UPDATE: San Francisco Police have obtained an arrest warrant for former Raiders and 49ers edge rusher Aldon Smith in connection with a Saturday domestic violence incident., according to sister station NBC Bay Area. Police alledge that Smith committed misdemeanor domestic violence, assault with intent to cause great bodily injury, false imprisonment and vandalism. Smith was identified as the suspect in an incident invovling his fiancee, where he fled the scene before police arrived. Smith checked into rehab Monday, but Smith's lawyer is negotiating for his client to turn himself in to police.
Aldon Smith's name has been on the Raiders roster a long time now. It was tucked away at the bottom, under the headline "reserve/suspended." He was on that list, away from the team that offered a second chance after the 49ers released him, far longer than he was ever an active member of the organization.
Smith played just nine games in silver and black before getting banished indefinitely as a repeat offender of the league's substance abuse policy. Ties remained even during 27 months away from football, thanks to a two-year contract signed in early 2016 that would start when/if he was reinstated.
That time will likely never come. Smith had continued run-ins with the law during his time away from the NFL, when strict adherence with the league substance abuse policy is required for reinstatement. The latest came Sunday, when San Francisco Police said they considered him a suspect in a Saturday evening domestic violence incident where the victim suffered non-life threatening injuries and Smith fled the scene.
Smith checked into rehab on Monday, Smith's fiancée said in an interview with TMZ.com. She also admitted to being the victim in the domestic violence incident.
The Raiders finally had enough. They released him on Monday, severing ties with a player who didn't contribute much in 2015 and nothing after, outside some unflattering press. The Raiders were committed to helping him however they could, though the NFL wouldn't allow direct contact with anyone outside the player engagement director.
The Raiders weren't counting on Smith in 2018. They didn't expect his return last year. They thought he would come back in Nov. 2016, when he was eligible for reinstatement following a mandated year away from the game. Smith felt the same. He worked into great shape, but a call from the commissioner never came. Roger Goodell didn't evaluate his application during the 2016 season, saying he would look at it in March 2017.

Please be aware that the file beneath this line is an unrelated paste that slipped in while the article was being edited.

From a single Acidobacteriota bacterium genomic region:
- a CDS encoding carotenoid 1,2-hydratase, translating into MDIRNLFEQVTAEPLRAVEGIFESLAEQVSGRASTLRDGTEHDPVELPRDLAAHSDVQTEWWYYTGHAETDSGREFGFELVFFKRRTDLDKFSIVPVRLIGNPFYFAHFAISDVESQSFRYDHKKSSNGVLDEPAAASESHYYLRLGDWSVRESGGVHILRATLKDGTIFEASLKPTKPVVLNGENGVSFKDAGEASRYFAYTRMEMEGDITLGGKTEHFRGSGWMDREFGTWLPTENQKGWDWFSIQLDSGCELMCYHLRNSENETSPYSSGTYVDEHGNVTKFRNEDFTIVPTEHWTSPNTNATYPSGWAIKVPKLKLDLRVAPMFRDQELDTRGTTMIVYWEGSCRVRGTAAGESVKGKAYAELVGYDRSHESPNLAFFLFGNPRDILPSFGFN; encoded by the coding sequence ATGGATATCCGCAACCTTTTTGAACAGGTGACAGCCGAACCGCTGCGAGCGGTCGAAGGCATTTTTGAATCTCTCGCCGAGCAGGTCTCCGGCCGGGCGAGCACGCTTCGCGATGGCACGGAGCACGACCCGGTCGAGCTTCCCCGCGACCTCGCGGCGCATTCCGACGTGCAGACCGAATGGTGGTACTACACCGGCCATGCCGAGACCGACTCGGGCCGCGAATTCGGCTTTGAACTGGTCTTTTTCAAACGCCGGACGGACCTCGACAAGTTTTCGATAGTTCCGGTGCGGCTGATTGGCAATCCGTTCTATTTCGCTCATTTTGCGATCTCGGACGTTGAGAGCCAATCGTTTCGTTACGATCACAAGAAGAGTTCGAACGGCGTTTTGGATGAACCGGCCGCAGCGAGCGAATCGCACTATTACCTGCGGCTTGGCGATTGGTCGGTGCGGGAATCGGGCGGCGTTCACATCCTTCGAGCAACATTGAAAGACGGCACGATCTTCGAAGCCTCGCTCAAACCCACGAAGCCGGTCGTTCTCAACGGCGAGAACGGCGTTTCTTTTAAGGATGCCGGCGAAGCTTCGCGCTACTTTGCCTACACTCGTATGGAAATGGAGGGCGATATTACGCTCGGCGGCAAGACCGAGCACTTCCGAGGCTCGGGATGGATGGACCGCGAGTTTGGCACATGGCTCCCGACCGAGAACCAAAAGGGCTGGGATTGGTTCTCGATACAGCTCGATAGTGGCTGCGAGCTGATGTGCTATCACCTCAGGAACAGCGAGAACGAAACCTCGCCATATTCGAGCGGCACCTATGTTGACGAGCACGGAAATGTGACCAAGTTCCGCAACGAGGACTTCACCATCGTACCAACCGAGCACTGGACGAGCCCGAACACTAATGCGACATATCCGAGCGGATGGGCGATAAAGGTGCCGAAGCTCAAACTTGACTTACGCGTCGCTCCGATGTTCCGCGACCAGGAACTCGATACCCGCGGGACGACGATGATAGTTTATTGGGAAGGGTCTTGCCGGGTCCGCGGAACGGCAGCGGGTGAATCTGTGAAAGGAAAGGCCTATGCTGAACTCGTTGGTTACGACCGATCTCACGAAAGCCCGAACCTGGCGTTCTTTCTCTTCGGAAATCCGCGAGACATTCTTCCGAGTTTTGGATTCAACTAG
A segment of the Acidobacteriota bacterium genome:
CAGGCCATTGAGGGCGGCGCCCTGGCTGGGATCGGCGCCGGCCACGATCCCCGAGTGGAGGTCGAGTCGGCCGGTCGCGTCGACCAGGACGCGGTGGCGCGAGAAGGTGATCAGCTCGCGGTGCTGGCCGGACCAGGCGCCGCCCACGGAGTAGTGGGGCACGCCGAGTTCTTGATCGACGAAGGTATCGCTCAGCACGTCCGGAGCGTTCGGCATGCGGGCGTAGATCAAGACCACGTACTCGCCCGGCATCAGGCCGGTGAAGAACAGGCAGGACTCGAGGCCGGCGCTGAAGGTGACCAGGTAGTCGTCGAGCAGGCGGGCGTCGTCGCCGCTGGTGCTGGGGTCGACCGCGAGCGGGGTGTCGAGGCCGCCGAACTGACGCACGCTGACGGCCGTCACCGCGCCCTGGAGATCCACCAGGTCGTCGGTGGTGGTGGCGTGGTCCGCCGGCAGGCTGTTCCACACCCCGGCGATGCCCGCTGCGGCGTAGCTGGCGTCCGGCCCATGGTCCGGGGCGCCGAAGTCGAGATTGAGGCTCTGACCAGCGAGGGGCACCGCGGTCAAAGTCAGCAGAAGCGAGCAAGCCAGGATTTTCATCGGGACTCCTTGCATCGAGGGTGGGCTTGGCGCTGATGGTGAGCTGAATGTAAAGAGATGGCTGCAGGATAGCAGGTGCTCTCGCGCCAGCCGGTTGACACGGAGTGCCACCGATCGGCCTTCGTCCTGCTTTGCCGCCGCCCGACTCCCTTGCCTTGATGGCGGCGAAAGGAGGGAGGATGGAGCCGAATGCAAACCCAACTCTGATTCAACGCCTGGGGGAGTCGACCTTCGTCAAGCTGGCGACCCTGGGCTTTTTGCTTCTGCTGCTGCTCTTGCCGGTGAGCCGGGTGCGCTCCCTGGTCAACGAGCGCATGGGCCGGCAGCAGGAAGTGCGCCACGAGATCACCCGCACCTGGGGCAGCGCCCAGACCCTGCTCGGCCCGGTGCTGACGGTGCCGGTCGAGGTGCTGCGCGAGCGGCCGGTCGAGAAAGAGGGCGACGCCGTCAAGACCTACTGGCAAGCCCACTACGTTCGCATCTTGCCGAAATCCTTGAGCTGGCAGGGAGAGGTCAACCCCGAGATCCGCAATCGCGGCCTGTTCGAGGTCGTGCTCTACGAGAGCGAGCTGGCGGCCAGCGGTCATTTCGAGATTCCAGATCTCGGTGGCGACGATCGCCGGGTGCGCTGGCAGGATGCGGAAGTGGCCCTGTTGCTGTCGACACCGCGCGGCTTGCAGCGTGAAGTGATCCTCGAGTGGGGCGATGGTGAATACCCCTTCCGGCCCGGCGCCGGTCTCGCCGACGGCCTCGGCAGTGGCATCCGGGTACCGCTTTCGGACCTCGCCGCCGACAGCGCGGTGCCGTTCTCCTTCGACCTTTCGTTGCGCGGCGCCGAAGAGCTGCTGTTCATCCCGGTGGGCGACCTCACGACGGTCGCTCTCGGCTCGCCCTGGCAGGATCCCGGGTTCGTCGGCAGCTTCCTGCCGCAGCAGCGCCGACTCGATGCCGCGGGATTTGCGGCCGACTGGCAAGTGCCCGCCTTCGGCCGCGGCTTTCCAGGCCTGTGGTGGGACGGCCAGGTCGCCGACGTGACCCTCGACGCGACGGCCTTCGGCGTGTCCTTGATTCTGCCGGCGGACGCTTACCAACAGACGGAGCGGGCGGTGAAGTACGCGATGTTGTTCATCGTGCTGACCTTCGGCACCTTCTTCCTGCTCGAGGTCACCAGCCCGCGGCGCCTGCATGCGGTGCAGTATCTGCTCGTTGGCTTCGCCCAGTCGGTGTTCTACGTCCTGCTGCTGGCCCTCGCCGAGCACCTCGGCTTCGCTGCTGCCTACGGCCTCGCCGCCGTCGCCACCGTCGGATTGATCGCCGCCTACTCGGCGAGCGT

Things seemed to unravel after that.
Police interviewed Smith regarding a domestic dispute in Feb. 2017. That's no crime, but it wasn't a good look. Then, the next month, he was the passenger in a car that hit and unmarked police vehicle. The driver was charged with DUI and Smith was detained for public intoxication, further distancing himself from a return.
This latest domestic violence incident, technically speaking, could put him in line for suspension under the personal conduct policy even if his substance abuse issues were fixed in the NFL's eyes. In practical terms, it will keep him out of the league indefinitely.
The Raiders retained ties to Smith in hopes they could help get his life together.
"We're going to be with him until he gets his life in order … or until he doesn't," McKenzie told The Athletic in September. "If he tells me that he is not going to try anymore, then we'll move on. As long as he is trying, he will stay on the roster."
That period has ended, a new and harsh reality for an immensely talented player with a long rap sheet, well-documented struggles with alcohol and significant work ahead getting his life in order.